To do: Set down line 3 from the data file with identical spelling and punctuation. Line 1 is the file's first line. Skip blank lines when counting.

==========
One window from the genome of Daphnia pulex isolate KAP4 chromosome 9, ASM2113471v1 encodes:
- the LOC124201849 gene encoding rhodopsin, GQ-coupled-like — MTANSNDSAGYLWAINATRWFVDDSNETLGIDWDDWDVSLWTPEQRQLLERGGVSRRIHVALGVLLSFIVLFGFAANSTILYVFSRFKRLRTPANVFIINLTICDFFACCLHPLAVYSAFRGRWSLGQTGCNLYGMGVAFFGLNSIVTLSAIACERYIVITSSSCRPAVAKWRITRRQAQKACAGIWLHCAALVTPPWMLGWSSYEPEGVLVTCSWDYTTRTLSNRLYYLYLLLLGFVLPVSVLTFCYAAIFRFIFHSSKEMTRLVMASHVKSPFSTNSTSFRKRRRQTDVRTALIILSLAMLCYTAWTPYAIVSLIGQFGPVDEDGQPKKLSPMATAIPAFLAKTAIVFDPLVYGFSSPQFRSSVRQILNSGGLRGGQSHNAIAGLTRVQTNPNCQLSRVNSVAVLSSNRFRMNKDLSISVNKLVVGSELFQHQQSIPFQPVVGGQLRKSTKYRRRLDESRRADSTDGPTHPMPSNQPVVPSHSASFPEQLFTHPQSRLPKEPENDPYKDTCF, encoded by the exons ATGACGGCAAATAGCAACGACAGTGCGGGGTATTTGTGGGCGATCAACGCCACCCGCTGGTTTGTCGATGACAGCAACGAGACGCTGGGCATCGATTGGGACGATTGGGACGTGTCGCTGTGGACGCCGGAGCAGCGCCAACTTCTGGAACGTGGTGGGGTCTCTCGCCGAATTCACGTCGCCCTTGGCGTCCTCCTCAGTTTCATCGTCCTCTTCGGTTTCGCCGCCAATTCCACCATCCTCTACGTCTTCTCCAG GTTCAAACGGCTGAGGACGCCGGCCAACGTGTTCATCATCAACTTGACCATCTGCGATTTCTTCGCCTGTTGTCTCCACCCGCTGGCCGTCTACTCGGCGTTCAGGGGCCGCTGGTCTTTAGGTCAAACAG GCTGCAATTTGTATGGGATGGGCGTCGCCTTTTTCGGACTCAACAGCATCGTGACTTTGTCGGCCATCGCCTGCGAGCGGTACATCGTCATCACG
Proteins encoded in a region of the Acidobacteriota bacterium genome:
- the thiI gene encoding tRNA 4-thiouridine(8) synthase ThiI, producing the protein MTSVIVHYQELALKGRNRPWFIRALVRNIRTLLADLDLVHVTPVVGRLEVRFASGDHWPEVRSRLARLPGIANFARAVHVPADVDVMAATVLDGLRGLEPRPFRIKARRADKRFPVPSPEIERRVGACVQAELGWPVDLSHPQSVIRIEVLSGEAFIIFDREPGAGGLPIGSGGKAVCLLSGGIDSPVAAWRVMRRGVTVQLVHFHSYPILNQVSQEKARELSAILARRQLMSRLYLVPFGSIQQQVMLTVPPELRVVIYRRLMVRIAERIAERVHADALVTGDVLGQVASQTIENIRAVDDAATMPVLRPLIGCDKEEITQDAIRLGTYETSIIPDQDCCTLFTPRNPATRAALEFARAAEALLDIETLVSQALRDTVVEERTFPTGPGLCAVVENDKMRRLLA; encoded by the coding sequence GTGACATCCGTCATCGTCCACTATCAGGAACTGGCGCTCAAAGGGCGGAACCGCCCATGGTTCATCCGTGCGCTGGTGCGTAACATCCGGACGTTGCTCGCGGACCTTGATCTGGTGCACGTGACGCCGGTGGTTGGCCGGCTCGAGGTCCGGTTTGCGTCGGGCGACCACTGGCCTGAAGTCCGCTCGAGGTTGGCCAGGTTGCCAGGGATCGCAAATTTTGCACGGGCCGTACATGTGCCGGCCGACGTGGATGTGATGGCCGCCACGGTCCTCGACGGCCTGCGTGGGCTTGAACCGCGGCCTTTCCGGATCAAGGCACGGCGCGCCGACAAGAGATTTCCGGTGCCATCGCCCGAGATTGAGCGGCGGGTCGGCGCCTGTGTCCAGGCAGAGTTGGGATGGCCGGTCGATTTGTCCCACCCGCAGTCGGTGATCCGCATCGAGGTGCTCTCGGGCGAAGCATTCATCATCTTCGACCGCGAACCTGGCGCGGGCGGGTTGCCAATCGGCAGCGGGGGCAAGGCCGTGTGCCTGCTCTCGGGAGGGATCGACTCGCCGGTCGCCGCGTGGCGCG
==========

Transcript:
Proteins encoded in a region of the Acidobacteriota bacterium genome: